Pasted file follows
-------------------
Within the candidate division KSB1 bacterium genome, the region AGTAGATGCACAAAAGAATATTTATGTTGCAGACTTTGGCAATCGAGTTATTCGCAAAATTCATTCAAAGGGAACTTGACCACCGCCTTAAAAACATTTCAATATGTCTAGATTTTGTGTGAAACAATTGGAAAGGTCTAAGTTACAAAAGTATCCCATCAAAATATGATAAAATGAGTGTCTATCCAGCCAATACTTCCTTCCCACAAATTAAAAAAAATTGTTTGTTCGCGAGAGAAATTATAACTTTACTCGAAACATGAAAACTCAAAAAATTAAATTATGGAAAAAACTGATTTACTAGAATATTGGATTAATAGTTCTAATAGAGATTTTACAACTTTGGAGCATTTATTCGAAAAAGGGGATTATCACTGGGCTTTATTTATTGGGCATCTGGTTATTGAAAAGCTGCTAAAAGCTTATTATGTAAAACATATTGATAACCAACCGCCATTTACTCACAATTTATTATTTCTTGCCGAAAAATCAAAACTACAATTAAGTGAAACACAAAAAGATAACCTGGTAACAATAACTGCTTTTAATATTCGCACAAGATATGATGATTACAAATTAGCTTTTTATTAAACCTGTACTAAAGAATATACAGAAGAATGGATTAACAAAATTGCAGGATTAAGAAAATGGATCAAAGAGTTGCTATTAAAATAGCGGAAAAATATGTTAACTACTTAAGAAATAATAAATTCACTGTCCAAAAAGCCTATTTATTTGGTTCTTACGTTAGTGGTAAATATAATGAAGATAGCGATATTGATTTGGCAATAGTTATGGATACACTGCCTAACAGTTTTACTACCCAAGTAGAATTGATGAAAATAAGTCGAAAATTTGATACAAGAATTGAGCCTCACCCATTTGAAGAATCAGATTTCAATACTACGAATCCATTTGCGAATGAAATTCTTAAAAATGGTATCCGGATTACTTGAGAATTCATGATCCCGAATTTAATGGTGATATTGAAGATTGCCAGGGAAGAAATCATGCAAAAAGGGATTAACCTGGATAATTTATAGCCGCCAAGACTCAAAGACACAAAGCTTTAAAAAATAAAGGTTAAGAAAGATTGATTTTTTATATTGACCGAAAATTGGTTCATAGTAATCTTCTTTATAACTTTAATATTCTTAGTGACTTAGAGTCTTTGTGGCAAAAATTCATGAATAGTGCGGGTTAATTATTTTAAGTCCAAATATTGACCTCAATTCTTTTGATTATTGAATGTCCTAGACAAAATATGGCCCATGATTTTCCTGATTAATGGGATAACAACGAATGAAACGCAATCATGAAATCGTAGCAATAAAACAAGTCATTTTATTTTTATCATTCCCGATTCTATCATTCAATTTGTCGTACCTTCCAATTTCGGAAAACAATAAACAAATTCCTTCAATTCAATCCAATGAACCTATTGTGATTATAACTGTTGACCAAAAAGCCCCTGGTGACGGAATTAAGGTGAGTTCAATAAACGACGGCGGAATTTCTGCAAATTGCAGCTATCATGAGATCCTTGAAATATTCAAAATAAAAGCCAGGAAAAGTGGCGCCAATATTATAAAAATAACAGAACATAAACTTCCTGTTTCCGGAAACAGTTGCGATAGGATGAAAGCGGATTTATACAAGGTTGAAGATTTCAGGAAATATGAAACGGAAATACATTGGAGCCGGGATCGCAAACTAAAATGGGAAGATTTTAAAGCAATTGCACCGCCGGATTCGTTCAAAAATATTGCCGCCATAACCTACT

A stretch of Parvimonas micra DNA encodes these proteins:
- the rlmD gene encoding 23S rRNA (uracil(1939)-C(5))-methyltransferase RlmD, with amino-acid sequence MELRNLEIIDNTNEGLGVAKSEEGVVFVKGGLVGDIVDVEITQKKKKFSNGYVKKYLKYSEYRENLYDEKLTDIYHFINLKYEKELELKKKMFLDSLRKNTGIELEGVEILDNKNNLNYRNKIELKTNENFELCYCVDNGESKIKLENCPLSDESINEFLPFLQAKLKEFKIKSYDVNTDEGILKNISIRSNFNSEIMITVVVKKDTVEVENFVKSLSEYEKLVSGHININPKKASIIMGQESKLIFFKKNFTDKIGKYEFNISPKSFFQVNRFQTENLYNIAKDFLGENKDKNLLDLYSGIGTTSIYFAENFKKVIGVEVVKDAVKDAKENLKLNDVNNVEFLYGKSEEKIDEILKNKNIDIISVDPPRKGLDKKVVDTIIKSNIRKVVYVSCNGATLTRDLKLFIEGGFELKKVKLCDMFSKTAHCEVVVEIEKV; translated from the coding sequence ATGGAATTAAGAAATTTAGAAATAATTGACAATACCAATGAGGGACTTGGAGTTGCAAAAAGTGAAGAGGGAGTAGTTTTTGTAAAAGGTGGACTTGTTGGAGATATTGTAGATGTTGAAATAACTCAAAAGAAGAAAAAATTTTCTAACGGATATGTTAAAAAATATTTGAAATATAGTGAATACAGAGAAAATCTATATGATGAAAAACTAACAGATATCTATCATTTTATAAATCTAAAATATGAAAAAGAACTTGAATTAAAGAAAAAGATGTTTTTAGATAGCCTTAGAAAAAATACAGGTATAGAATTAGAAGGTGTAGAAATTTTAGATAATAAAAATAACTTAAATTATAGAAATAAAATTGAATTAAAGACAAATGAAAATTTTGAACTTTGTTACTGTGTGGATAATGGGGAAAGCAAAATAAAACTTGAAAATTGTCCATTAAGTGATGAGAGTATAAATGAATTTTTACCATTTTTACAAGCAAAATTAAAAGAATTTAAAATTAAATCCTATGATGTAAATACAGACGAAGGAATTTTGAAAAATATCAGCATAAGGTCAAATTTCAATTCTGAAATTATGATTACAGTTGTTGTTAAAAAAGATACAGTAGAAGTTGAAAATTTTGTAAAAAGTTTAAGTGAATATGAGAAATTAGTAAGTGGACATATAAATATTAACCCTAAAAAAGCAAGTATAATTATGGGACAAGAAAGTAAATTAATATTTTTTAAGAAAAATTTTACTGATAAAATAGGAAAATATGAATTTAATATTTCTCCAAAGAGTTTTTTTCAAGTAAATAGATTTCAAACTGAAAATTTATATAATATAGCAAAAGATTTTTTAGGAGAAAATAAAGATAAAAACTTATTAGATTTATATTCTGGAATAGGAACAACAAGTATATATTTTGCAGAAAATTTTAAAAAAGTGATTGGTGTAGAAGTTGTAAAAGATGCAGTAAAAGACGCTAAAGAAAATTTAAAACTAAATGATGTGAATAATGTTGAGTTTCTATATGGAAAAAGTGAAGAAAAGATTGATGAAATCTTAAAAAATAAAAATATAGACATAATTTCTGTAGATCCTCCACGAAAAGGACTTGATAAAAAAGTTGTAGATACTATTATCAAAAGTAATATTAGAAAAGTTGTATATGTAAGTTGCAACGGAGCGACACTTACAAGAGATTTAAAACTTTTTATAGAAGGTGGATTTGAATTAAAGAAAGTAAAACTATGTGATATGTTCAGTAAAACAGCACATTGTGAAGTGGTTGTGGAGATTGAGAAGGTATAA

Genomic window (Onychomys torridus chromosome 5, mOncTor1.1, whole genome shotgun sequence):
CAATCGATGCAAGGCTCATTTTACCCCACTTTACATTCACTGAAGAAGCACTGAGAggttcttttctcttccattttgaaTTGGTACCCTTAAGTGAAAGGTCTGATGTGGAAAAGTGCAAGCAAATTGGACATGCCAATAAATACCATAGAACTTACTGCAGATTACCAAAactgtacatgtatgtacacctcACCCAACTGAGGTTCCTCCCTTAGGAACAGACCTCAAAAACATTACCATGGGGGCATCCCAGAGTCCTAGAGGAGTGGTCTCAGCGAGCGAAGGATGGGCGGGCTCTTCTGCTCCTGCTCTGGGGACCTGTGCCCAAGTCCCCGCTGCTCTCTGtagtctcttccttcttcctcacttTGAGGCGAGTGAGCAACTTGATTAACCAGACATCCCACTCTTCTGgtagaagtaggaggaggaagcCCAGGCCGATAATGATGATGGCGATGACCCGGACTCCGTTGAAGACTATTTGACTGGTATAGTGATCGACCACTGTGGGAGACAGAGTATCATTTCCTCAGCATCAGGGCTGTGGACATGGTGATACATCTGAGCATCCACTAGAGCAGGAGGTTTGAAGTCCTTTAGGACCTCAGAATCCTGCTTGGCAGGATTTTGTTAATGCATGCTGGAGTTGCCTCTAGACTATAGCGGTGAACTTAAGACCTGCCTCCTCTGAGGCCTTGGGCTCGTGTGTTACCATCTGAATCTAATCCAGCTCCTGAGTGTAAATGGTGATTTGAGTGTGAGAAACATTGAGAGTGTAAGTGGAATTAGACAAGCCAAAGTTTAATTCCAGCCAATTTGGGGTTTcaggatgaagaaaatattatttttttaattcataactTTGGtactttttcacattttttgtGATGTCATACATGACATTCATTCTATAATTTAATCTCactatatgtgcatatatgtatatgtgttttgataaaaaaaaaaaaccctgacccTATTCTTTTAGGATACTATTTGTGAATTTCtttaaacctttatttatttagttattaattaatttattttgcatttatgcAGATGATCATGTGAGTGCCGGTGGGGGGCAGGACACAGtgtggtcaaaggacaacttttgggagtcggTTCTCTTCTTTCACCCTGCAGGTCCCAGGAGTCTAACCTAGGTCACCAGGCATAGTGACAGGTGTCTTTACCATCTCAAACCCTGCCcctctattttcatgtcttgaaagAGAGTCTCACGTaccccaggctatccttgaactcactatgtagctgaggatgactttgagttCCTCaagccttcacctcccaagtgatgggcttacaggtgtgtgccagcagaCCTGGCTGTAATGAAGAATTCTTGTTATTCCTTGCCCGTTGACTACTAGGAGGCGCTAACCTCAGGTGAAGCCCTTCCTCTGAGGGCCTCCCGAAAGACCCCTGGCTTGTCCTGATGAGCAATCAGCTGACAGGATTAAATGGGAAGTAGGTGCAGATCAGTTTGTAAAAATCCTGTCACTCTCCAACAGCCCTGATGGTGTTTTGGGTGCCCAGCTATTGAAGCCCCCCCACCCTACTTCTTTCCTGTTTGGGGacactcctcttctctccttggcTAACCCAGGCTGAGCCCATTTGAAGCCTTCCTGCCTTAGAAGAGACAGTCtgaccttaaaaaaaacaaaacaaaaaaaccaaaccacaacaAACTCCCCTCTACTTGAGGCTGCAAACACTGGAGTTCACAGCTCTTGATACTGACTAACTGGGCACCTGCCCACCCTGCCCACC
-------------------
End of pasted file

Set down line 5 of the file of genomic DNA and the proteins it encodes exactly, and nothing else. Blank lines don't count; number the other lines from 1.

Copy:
CAATCGATGCAAGGCTCATTTTACCCCACTTTACATTCACTGAAGAAGCACTGAGAggttcttttctcttccattttgaaTTGGTACCCTTAAGTGAAAGGTCTGATGTGGAAAAGTGCAAGCAAATTGGACATGCCAATAAATACCATAGAACTTACTGCAGATTACCAAAactgtacatgtatgtacacctcACCCAACTGAGGTTCCTCCCTTAGGAACAGACCTCAAAAACATTACCATGGGGGCATCCCAGAGTCCTAGAGGAGTGGTCTCAGCGAGCGAAGGATGGGCGGGCTCTTCTGCTCCTGCTCTGGGGACCTGTGCCCAAGTCCCCGCTGCTCTCTGtagtctcttccttcttcctcacttTGAGGCGAGTGAGCAACTTGATTAACCAGACATCCCACTCTTCTGgtagaagtaggaggaggaagcCCAGGCCGATAATGATGATGGCGATGACCCGGACTCCGTTGAAGACTATTTGACTGGTATAGTGATCGACCACTGTGGGAGACAGAGTATCATTTCCTCAGCATCAGGGCTGTGGACATGGTGATACATCTGAGCATCCACTAGAGCAGGAGGTTTGAAGTCCTTTAGGACCTCAGAATCCTGCTTGGCAGGATTTTGTTAATGCATGCTGGAGTTGCCTCTAGACTATAGCGGTGAACTTAAGACCTGCCTCCTCTGAGGCCTTGGGCTCGTGTGTTACCATCTGAATCTAATCCAGCTCCTGAGTGTAAATGGTGATTTGAGTGTGAGAAACATTGAGAGTGTAAGTGGAATTAGACAAGCCAAAGTTTAATTCCAGCCAATTTGGGGTTTcaggatgaagaaaatattatttttttaattcataactTTGGtactttttcacattttttgtGATGTCATACATGACATTCATTCTATAATTTAATCTCactatatgtgcatatatgtatatgtgttttgataaaaaaaaaaaaccctgacccTATTCTTTTAGGATACTATTTGTGAATTTCtttaaacctttatttatttagttattaattaatttattttgcatttatgcAGATGATCATGTGAGTGCCGGTGGGGGGCAGGACACAGtgtggtcaaaggacaacttttgggagtcggTTCTCTTCTTTCACCCTGCAGGTCCCAGGAGTCTAACCTAGGTCACCAGGCATAGTGACAGGTGTCTTTACCATCTCAAACCCTGCCcctctattttcatgtcttgaaagAGAGTCTCACGTaccccaggctatccttgaactcactatgtagctgaggatgactttgagttCCTCaagccttcacctcccaagtgatgggcttacaggtgtgtgccagcagaCCTGGCTGTAATGAAGAATTCTTGTTATTCCTTGCCCGTTGACTACTAGGAGGCGCTAACCTCAGGTGAAGCCCTTCCTCTGAGGGCCTCCCGAAAGACCCCTGGCTTGTCCTGATGAGCAATCAGCTGACAGGATTAAATGGGAAGTAGGTGCAGATCAGTTTGTAAAAATCCTGTCACTCTCCAACAGCCCTGATGGTGTTTTGGGTGCCCAGCTATTGAAGCCCCCCCACCCTACTTCTTTCCTGTTTGGGGacactcctcttctctccttggcTAACCCAGGCTGAGCCCATTTGAAGCCTTCCTGCCTTAGAAGAGACAGTCtgaccttaaaaaaaacaaaacaaaaaaaccaaaccacaacaAACTCCCCTCTACTTGAGGCTGCAAACACTGGAGTTCACAGCTCTTGATACTGACTAACTGGGCACCTGCCCACCCTGCCCACC